The Autopen was a lifesaver for important men. But the Autopen undid some of the progress that had been made in identification. Your signature, with its practiced flourish, is as close to you that writing can get. "I am that I am," your signature wants to say. And that closeness-to-you is what convinces governments and banks and landlords that you are who you claim to be. But how can that certainty exist along with a machine that can sign and sign and sign, with no care as to who has told the machine to sign? (It can't, as evidenced by a series of unauthorized, autopenned Donald Rumsfeld signatures that appeared on official documents in early 2001.2)

To say nothing of value. After the Autopen was adopted by US presidents (LBJ was a big user, as was Nixon and everyone since) it found new markets among celebrities. It really is hard to sign your name for hours and hours, but maybe not so hard as disappointing one's fans. So by the late 1960s many famous people had their own Autopens churning out signatures for the people. And while Autopen signatures from presidents and business leaders had been accepted at more or less face value, they did not have to deal with the invisible hand of the collectibles market. An Autopenned document may be good enough for the Department of Defense, but don't try to convince a collector that a machine carries the emotional—and thus, in the irrational economics of nostalgia, financial—weight of a real autograph. 
A selection of Ronald Reagan's autopen signatures.


A recent eBay search turned up just two Autopenned items among the 60,000-plus autographed 8x10s, books, and other baubles up for sale. And of that multitude of signatures up for bid, hundreds of their sellers went out of their way to point out that they weren't Autopenned. If we accept the opinion of the collectibles market—and as odd as that market is, there seems to be no reason not to—then eBay has become the ultimate measure of desire, value, and authenticity. And that measure says that more than a century of effort to create a mechanical stand-in for the human hand, for the written personality, has come to naught.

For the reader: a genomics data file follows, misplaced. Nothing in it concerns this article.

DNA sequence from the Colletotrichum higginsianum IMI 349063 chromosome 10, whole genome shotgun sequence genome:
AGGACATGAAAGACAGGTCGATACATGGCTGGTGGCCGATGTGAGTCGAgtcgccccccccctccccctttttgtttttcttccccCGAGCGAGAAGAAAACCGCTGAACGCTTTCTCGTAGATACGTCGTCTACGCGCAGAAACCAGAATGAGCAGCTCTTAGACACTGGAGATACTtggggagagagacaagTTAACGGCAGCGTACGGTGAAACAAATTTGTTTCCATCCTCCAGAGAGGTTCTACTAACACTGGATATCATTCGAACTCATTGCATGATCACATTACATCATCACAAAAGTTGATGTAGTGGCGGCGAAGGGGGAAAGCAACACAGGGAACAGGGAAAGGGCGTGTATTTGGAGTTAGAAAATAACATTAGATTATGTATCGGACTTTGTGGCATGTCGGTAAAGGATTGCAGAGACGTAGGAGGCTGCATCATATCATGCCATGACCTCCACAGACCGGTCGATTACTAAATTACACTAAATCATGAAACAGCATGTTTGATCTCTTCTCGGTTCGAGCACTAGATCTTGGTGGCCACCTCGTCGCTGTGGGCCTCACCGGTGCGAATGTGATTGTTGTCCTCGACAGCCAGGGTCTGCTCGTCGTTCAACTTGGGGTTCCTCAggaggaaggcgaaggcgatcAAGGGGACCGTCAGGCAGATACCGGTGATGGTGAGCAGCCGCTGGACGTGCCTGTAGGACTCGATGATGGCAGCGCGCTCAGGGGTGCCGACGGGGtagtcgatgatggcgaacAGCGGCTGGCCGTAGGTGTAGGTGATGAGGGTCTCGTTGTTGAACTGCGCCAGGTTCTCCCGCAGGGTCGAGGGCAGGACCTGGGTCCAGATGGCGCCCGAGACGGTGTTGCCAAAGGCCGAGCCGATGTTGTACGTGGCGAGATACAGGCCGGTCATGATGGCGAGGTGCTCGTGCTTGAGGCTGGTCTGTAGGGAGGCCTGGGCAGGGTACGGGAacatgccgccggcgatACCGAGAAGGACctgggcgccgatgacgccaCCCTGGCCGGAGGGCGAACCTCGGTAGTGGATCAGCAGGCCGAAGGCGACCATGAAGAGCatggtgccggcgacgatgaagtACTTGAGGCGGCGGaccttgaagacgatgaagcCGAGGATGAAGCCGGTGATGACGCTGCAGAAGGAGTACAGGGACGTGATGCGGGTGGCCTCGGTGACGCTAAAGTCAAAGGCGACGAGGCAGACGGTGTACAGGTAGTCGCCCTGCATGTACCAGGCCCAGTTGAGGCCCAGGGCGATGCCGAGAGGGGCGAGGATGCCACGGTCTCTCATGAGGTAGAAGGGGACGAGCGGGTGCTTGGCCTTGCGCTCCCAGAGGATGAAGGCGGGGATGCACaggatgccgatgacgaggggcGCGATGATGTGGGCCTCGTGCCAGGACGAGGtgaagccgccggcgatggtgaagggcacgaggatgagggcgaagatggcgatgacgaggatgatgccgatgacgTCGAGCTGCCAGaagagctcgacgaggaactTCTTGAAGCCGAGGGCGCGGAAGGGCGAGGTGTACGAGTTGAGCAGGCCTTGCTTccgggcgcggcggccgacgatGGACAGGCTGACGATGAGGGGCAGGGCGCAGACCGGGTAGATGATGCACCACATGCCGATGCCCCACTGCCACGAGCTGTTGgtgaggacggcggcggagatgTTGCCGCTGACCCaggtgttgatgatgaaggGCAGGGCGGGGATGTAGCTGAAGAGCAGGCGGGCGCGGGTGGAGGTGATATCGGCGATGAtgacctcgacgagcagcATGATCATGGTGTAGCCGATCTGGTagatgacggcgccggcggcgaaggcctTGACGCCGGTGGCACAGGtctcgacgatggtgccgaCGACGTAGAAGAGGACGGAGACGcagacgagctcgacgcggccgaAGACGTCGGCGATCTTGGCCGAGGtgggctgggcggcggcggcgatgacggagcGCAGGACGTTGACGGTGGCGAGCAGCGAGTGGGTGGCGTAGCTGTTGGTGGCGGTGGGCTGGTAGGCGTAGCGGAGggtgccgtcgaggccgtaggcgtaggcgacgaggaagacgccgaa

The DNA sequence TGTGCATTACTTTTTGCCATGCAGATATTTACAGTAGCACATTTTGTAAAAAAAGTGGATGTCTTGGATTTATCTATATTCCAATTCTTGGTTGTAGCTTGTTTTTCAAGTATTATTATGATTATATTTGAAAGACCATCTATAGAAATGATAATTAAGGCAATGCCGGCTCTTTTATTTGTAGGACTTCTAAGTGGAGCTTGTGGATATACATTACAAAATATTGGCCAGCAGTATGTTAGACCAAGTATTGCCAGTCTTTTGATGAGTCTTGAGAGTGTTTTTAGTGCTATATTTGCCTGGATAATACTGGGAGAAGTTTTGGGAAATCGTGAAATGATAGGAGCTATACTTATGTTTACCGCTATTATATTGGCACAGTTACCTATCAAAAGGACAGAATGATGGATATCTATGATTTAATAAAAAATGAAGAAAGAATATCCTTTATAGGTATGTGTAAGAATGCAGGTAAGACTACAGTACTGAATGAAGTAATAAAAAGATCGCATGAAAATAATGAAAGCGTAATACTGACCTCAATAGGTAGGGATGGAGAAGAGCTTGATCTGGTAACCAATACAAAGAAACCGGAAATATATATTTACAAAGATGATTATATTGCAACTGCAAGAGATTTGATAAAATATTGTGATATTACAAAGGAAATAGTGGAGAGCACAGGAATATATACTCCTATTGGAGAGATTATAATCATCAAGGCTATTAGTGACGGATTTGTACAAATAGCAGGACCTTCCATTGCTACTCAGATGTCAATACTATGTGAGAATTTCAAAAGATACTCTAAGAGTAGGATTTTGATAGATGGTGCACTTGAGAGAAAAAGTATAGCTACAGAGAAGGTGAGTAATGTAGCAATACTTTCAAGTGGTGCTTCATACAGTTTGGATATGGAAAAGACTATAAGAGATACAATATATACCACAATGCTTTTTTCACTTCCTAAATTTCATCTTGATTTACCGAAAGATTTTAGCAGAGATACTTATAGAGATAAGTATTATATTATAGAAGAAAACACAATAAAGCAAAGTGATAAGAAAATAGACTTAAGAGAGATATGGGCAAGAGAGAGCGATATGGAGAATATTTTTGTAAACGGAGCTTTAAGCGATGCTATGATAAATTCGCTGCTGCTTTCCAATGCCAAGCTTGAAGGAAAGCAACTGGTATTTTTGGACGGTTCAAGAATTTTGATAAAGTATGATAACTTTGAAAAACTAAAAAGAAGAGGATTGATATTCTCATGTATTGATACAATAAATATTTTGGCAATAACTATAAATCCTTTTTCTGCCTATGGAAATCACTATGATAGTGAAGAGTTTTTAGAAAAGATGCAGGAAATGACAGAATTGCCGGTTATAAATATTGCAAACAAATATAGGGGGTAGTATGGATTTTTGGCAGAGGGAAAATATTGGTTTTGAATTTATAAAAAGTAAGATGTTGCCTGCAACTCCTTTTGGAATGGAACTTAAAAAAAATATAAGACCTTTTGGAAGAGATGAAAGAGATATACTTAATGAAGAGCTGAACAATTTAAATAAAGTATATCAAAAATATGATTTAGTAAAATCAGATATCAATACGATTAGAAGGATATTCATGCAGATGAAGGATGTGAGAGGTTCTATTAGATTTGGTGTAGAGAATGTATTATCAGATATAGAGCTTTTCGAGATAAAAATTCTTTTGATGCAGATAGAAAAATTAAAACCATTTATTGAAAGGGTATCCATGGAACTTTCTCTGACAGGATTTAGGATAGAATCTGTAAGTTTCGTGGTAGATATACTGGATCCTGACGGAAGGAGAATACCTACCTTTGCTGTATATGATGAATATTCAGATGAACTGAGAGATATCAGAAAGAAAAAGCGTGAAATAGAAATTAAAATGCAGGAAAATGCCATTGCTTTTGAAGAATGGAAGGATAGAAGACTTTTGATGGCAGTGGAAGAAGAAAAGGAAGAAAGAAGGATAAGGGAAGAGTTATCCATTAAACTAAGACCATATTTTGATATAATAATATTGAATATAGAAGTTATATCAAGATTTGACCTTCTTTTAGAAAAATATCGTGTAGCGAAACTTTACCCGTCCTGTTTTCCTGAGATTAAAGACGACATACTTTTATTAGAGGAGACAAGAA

1. Alain Corbin, "Backstage," in Michelle Perrot, ed., A History of Private Life, Vol. IV (Cambridge, Mass.: Belknap Press, 1990), p. 469.
  2. "Clinton-Cohen Holdovers Push Liberal Agenda at DoD," CMR Notes (May-June 2001), at http://www.cmrlink.org/CMRNOTESMayJune2001.htm (link defunct —Eds.).
David E. Brown is a writer and editor in Brooklyn, New York. His first book, Inventing Modern America, was published by the MIT Press in November 2001.

Tuesday, September 13, 2016

An Excerpt from the book All The Light We Cannot See by Anthony Doer



Zero
7 August 1944
Leaflets
At dusk they pour from the sky. They blow across the ramparts, turn cartwheels over rooftops, flutter into the ravines between houses. Entire streets swirl with them, flashing white against the cobbles. Urgent message to the inhabitants of this town, they say. Depart immediately to open country.
The tide climbs. The moon hangs small and yellow and gibbous. On the rooftops of beachfront hotels to the east, and in the gardens behind them, a half-dozen American artillery units drop incendiary rounds into the mouths of mortars.

Bombers
They cross the Channel at midnight. There are twelve and they are named for songs: Stardust and Stormy Weather and In the Mood and Pistol-Packin’ Mama. The sea glides along far below, spattered with the countless chevrons of whitecaps. Soon enough, the navigators can discern the low moonlit lumps of islands ranged along the horizon.
France.
Intercoms crackle. Deliberately, almost lazily, the bombers shed altitude. Threads of red light ascend from anti-air emplacements up and down the coast. Dark, ruined ships appear, scuttled or destroyed, one with its bow shorn away, a second flickering as it burns. On an outermost island, panicked sheep run zigzagging between rocks.
Inside each airplane, a bombardier peers through an aiming window and counts to twenty. Four five six seven. To the bombardiers, the walled city on its granite headland, drawing ever closer, looks like an unholy tooth, something black and dangerous, a final abscess to be lanced away.

The Girl
In a corner of the city, inside a tall, narrow house at Number 4 rue Vauborel, on the sixth and highest floor, a sightless sixteen-year-old named Marie-Laure LeBlanc kneels over a low table covered entirely with a model. The model is a miniature of the city she kneels within, and contains scale replicas of the hundreds of houses and shops and hotels within its walls. There’s the cathedral with its perforated spire, and the bulky old Château de Saint-Malo, and row after row of seaside mansions studded with chimneys. A slender wooden jetty arcs out from a beach called the Plage du Môle; a delicate, reticulated atrium vaults over the seafood market; minute benches, the smallest no larger than apple seeds, dot the tiny public squares.